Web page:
“We know that whoever is born of God does not sin; but he who has been born of God keeps himself, and the wicked one does not touch him.” 1 John 5:18
“We know that we are of God, and the whole world lies under the sway of the wicked one. And we know that the Son of God has come and has given us an understanding, that we may know Him who is true; and we are in Him who is true, in His Son Jesus Christ. This is the true God and eternal life.” 1 John 5:19-20

Did you know that nearly every greeting that Paul made in his letters to the churches begins with this phrase?


“Grace to you and peace from God our father and the Lord Jesus Christ.”

In Paul’s two letters to Timothy, he begins with this similar greeting.

1 Timothy
“Grace, mercy, and peace from God our Father and Jesus Christ our Lord.”
2 Timothy
“Grace, mercy, and peace from God our Father and Christ Jesus our Lord.”

Paul’s greeting in his letter to Titus says,


“Grace, mercy and peace from od the Father and the Lord Jesus Christ our Savior.”

The Book of Hebrews does not begin with a greeting, but it contains one of the most eloquent benedictions in its closing remarks.


“Now may the God of peace who brought up our Lord Jesus from the dead, that great Shepherd of the sheep, through the blood of the everlasting covenant, make you complete in every good work to do His will, working in you what is well pleasing in His sight, through Jesus Christ, to whom be glory forever and ever. Amen.” Hebrews 13:20-21


The epistle of James by comparison seems almost business-like in its greeting. He simply begins with one word.

“Greetings.”

Peter expresses more warmth in his first epistle.

“Grace to you and peace be multiplied.”

But in his second epistle he employs the most expansive greeting of all the apostles. This is no simple, “Hello!”

“Grace and peace be multiplied to you in the knowledge of God and of Jesus our Lord, as His divine power has given to us all things that pertain to life and godliness, through the knowledge of Him who called us by glory and virtue, by which have been given to us exceedingly great and precious promises, that through these you may be partakers of the divine nature, having escaped the corruption that is in the world through lust. 2 Peter 1:3-4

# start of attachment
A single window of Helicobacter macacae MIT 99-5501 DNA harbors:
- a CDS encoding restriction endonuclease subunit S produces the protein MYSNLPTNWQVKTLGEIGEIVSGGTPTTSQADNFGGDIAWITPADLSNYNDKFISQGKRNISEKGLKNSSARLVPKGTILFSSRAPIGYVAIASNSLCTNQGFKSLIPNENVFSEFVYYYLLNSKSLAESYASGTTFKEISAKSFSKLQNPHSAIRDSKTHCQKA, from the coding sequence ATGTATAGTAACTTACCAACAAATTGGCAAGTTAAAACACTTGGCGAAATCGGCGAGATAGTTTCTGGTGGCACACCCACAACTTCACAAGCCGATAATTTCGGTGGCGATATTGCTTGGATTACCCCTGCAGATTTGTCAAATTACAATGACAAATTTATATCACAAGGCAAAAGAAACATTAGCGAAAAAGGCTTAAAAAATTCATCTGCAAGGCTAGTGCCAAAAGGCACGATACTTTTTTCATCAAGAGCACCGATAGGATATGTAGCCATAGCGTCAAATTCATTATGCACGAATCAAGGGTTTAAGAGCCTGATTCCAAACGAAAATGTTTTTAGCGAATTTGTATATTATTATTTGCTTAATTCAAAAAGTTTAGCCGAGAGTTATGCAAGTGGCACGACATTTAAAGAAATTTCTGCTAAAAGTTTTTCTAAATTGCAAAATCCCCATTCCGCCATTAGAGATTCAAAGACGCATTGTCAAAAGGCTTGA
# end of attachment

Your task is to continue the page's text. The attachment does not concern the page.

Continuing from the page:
John employs no greeting in his first epistle, but in the second he greets, the church by referring to them as, perhaps, the Elect, or some have suggested he was addressing a particular leader among the believers.

“The Elder, To the elect lady and her children, whom I love in truth, and not only I, but also all those who have known the truth, because of the truth which abides in us and will be with us forever: Grace, mercy, and peace will be with you from God the Father and from the Lord Jesus Christ, the Son of the Father, in truth and love.” 2 John 1-3

Jude’s greeting is a simple warm word of blessing.

“Mercy, peace, and love be multiplied to you.”

John’s greeting in the book of Revelation is consistent with the weightiness of the subject matter that he is given to convey in the letter.

“Blessed is he who reads and those who hear the words of this prophecy, and keep those things which are written in it; for the time is near. John, to the seven churches which are in Asia: ¶ Grace to you and peace from Him who is and who was and who is to come, and from the seven Spirits who are before His throne, and from Jesus Christ, the faithful witness, the firstborn from the dead, and the ruler over the kings of the earth. To Him who loved us and washed us from our sins in His own blood, and has made us kings and priests to His God and Father, to Him be glory and dominion forever and ever. Amen.” Revelation 1:3-6

Consistent with nearly all the epistles is the prayer for and the blessing of PEACE.


So, hear and receive these words today.


Grace, mercy, and peace be multiplied to you from God our Father and our Lord Jesus Christ.

2 views0 comments

Recent Posts

See All